Operations
Research (MTH601)
34
Start
B,6
E,6
Fig.
13
We
see that there are
three paths or routes from
start to end.
The
following are the
paths.
(1)
Start  A  D  End
(2)
Start  B  C  D  End
(3)
Start  B  E  End.
The
times taken to complete the
activities on the three paths
are
5+3
=
8 days
6
+ 7 + 3 = 16 days
6+6
=
12 days
The
longest path is BCD and
the duration is 16 days.
Hence the critical path is
BCD and the
project
completion
time is 16 days.
Thus,
whether we use the arrow
diagram or the activity on
node diagram, we get the
same result. This
procedure
can be applied without much
effort for small projects involving
only a few activities but
the same
procedure
may be cumbersome if the
project involves a large number of
activities. However, there is an
effective
method
of finding the critical path
as explained in the next
section.
ALGORITHM
FOR CRITICAL PATH
Consider
the following
project.
Job's
name
Immediate
predecessor
Time
to complete the job
a

10
days
b

3
days
c
a,b
4
days
d
a
7
days
e
d
4
days
f
c,e
12
days
We
draw the project graph by an arrow
diagram as shown in Fig 14.
The activity `g' is a dummy
activity
consuming
no time.
2
d
a
7
10
g 0
4
34
Operations
Research (MTH601)
35
1
4
e
b
6
3
f
c
12
3
5
4
Fig.
14
Early
start and early finish
programme
We
define the 'early start' of
a job in a project as the earliest
possible time when the
job can begin. This
is
the
first number in the bracket.
The early finish time of a
job is its early start time
plus the time required to
perform
the
job. We put this as the second
number in the same bracket.
Thus if in fig. 15 the early
start of the job a will be
0
as
this is the first job. The
early finish 0 + 10 = 10.
For convenience we denote
the start time of a project
as 0. So we
have
early start and early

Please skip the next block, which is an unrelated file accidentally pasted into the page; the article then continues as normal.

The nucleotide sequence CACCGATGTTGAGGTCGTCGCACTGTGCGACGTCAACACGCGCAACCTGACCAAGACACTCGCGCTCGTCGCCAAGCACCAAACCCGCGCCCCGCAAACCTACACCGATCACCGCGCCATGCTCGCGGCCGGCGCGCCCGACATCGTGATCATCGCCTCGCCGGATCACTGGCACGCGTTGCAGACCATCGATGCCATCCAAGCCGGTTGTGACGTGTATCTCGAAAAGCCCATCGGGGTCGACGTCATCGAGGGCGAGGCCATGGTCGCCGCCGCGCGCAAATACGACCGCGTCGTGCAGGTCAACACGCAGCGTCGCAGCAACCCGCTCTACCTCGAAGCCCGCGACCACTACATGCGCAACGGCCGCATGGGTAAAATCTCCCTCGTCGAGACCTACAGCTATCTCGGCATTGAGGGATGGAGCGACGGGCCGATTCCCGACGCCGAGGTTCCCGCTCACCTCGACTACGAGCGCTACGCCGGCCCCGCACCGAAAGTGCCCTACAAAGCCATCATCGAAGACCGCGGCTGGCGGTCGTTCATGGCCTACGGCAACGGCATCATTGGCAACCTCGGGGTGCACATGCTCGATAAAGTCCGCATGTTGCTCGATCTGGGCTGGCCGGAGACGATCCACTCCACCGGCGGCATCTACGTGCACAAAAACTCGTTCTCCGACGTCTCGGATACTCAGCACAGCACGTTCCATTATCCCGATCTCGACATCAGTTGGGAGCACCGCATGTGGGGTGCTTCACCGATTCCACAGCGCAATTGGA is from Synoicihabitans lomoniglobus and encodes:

finish times as (0, 10)
for job a. For job b,
the early start time
will also start and
the early
finish
times are (0, 3).
The jobs d and g can
start, at the earliest, as
soon as the job a is
completed, because 'a' is
the
predecessor
for d and g. Hence the
early start time for
job d will be 10 and early
finish time for job d
will be
10
+ 7 = 17. For the job g
the early start and
early finish will (10,
10) since g happened to be a
dummy job. Next we
take
the job c which has
two predecessors namely b
and g. The job c can be
started, at the earliest on
10. So the job c
can
start, at the earliest only
on 10 and the early finish
of the job c will be 10 + 4 = 14.
Similarly the early start
of
job
e is 17 and finish is 17 + 4 = 21.
The job f has two
predecessors namely c and e, c is
finished at the earliest on 14
and
e on 21. So, the job f can
start at the earliest only
on 21 and finished at the earliest on
33.
All
the above data are
recorded as shown in figure
15.
d(10,17)
2
4
(0,10)
7
a
g
10
(10,10)
4 e
1
(17,21)
b
6
(0,3)
(21,33)
3
f
3
c
(10,14)
5
12
4
Early
 Start
Early
 Finish
Schedule
Fig.
15
35
Operations
Research (MTH601)
36
Thus
the project can be completed
in 33 days. If the earliest completion
time of the project is 33
days
after
it has begun, the longest
path through the network
must be 33 days in length.
When we compare the
alternate
paths
available for completion of the
project (adef = 33;
agcf = 26; bcf = 19)
from the beginning to the
end we
will
find that the critical
path is 33 days, with the
jobs a, d, e, f on the critical
path.
Late
start and Late finish
programme
The
activities not on the critical
path can be delayed without
delaying the completion date of
the project. A
normal
question may arise at this
juncture as to how much
delay can be allowed for noncritical
jobs. How late can
a
particular
activity be started and
still maintain the length of
the project duration? For
answering these questions
we
find
the late start and
late finish times for
each activity in the project
graph.
We
define the late start of an
activity as the latest time
that it can begin without
pushing the finish date
of
the
project further into the
future. Similarly late
finish of an activity is the
late start time plus
the activity
duration.
We
have seen that the
early start and early
finish time of activities are
calculated in the forward
direction
from
left to right. To calculate the
late start and late
finish times, we begin at
the end of the network and
work
backwards.
In the example cited above
we begin with the node 6.
The job leading to the
node is job f. It must be
completed
by day 33 so as not to delay
the project. Therefore, day
33 is the latest finish. In
general duration of
the
critical
path will be taken as the
late finish time of the
project.
The
time taken for the
activity f is 12 days, so that it
must begin at day 21 and
end on 33. Thus the
late start
of
the activity f is day
21.
We
represent the late start
and late finish times of
the activity f within